Now, I live out here in farmlandia. I don't have to panic about work, I don't have to spend every waking hour worried and unsettled, but because I lived that way for so long, I am having trouble letting go. Thinking of myself as semi-retired helps, but I still cling to those feelings that my city brain thought were the ways of the world - I am supposed to be busy, I am supposed to be productive, I am supposed to be able to juggle a mountain of work, friends, family and obligations. Well, my friends, I am starting to realize that my problem is not really culture shock. It's that my brain is finally rewiring causing me a bit of discomfort. Is there a methadone for this sort of thing?


I think there is. I think the answer is to DO NOTHING and figure out how to let go of the judgment, guilt and expectations. Do nothing and love it! I think our human brain needs to S...L....O........W way down. We're so deep into our computers and phones, so overstimulated by all the pings and beeps, notifications and messages that barrage us all the time. I find I am much happier when I don't check my social media, don't follow the news, don't get too caught up in that stuff that overstimulates me. I find that if I draw, and walk and garden I am calm. And I am beginning to sense that perhaps along with this calm, creativity is hiding in the shadows waiting for all the noise to go away so it can come and join me once again.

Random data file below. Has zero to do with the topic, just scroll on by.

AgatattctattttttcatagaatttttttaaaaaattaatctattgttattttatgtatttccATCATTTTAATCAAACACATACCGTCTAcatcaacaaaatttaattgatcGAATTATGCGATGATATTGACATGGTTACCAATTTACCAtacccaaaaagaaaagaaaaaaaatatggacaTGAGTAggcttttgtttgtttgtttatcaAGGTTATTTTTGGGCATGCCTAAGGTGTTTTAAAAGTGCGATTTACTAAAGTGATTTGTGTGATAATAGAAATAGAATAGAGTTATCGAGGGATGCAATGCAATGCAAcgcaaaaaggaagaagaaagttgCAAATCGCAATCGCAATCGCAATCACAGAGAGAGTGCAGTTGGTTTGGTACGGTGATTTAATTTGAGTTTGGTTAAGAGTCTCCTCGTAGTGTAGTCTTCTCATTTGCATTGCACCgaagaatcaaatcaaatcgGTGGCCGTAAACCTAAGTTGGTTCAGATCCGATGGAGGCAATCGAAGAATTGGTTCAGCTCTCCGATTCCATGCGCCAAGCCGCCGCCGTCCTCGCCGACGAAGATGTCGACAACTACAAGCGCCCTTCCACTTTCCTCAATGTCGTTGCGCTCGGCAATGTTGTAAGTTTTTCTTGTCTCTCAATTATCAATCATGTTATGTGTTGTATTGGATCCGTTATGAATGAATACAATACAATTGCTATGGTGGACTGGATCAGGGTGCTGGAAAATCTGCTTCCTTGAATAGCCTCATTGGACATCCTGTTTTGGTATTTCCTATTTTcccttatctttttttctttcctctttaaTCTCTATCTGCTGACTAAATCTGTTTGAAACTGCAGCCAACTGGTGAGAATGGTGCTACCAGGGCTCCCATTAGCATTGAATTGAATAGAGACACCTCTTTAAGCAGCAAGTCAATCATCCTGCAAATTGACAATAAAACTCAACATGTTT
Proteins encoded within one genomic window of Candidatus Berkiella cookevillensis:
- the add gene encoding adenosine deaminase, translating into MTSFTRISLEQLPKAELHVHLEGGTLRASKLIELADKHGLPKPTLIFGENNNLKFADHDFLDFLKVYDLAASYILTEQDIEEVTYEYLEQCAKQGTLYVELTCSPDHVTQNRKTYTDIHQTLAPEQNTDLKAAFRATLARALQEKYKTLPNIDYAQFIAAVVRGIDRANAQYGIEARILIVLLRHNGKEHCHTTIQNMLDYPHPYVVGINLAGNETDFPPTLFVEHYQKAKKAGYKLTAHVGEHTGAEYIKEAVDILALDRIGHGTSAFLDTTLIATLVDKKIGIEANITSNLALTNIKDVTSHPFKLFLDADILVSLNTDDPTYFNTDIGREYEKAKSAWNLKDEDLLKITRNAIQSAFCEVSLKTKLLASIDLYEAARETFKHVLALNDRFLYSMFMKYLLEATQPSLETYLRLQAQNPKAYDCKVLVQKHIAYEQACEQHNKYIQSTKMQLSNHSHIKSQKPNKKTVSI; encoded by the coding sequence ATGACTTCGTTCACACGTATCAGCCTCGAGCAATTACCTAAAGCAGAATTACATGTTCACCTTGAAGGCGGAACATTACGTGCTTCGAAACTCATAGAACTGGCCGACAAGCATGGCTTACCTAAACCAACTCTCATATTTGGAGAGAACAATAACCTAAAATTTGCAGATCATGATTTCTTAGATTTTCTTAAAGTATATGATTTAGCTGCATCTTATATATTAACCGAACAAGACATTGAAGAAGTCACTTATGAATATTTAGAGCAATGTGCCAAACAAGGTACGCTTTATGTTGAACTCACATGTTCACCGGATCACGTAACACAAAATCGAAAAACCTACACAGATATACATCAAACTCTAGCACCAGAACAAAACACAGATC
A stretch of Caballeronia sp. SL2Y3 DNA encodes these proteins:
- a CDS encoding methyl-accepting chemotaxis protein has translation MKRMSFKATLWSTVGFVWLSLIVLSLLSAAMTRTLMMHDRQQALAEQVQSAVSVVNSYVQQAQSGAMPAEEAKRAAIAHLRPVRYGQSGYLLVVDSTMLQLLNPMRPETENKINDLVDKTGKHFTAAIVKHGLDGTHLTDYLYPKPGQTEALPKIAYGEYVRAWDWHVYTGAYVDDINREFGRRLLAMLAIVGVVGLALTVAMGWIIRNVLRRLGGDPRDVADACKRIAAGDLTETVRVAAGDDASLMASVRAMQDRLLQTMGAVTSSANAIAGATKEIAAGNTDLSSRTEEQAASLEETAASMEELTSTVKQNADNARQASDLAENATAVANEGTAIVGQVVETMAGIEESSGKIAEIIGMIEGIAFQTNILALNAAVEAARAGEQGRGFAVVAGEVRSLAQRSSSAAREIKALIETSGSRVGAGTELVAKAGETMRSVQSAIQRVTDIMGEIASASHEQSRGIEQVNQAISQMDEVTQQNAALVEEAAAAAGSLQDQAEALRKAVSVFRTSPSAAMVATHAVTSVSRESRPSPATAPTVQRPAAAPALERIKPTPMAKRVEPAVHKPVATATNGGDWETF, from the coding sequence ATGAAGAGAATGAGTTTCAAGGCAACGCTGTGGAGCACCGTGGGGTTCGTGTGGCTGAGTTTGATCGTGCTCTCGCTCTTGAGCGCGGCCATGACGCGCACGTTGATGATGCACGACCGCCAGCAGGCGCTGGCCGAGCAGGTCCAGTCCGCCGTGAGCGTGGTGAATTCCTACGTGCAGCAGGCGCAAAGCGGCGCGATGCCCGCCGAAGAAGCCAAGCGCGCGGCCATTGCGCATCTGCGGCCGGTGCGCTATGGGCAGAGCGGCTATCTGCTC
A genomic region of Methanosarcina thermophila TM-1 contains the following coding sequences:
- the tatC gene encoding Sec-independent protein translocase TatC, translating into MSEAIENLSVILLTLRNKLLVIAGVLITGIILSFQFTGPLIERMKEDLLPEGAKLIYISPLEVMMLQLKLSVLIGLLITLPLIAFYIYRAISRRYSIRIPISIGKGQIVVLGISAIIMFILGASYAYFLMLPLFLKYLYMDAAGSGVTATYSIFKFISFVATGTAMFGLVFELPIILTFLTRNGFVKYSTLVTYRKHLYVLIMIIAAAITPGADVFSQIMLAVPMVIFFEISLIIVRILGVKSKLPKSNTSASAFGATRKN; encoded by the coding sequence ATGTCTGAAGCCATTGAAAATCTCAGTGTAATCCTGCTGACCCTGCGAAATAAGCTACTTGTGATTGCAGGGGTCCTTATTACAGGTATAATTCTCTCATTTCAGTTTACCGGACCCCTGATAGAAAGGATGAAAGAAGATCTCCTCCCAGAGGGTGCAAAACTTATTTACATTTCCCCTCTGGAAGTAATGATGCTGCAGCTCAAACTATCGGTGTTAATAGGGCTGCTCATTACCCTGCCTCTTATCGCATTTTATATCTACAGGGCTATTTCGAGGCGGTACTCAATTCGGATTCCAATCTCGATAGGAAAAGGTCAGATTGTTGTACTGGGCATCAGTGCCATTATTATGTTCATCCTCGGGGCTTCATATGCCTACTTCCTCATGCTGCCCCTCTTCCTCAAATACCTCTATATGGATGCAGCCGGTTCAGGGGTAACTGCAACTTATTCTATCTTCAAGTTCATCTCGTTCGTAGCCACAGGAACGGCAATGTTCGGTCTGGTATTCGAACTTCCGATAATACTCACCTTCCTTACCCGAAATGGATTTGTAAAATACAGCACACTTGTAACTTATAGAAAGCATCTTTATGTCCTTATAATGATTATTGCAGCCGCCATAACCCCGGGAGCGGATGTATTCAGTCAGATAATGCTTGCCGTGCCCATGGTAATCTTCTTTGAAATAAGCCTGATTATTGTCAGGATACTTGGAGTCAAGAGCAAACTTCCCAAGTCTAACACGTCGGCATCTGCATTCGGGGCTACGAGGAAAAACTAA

Today as we enjoyed our coffee, William asked me what I had planned for the day. "Are you making basil garlic scape chimichurri?" he asked.


"Yes." And, I'm going to walk the loop, maybe weed one or two of the garden beds and then I plan to do a whole lot of nothing." Of course, that's code for spend a little time art journaling, strolling the gardens and this, blogging. Culture shock lies in the idea that I give myself permission to call "work" all those things that city folk do only when they're not at work. My hobbies have become my work. Of course, these are things that bring me great joy when I don't get confused by all the "supposed tos", but not a lot of economic wealth, so the next shock to overcome is learning how to live on less, much less, and still be happy. I'll let you know how that goes!


I hope you can find some time to do nothing for awhile.


THE FARM STORE



William has a new fun thing going on at the store. He's been collecting all sorts of treasures in his recycling business that folks might be interested in like sporting equipment, household goods, gardening stuff...miscellaneous fun junk. Outside the store you'll find a sale table loaded with items and a sign that says, "You Price It Table: Pay What You Think It's Worth." Last weekend quite a few things left the farm, so as you can imagine, the tidy bug that I am is thrilled! If you like that sort of treasure hunt, stop out to check out the sale table. I'm pestering him to expand to full on "Barn Sale." William has enough hidden treasure around the farm to keep the sale going all summer!


Ok. That's enough about our silly fun! Hope you are all well and loving these RAIN FREE days!


Sending love from the farm,


Sarah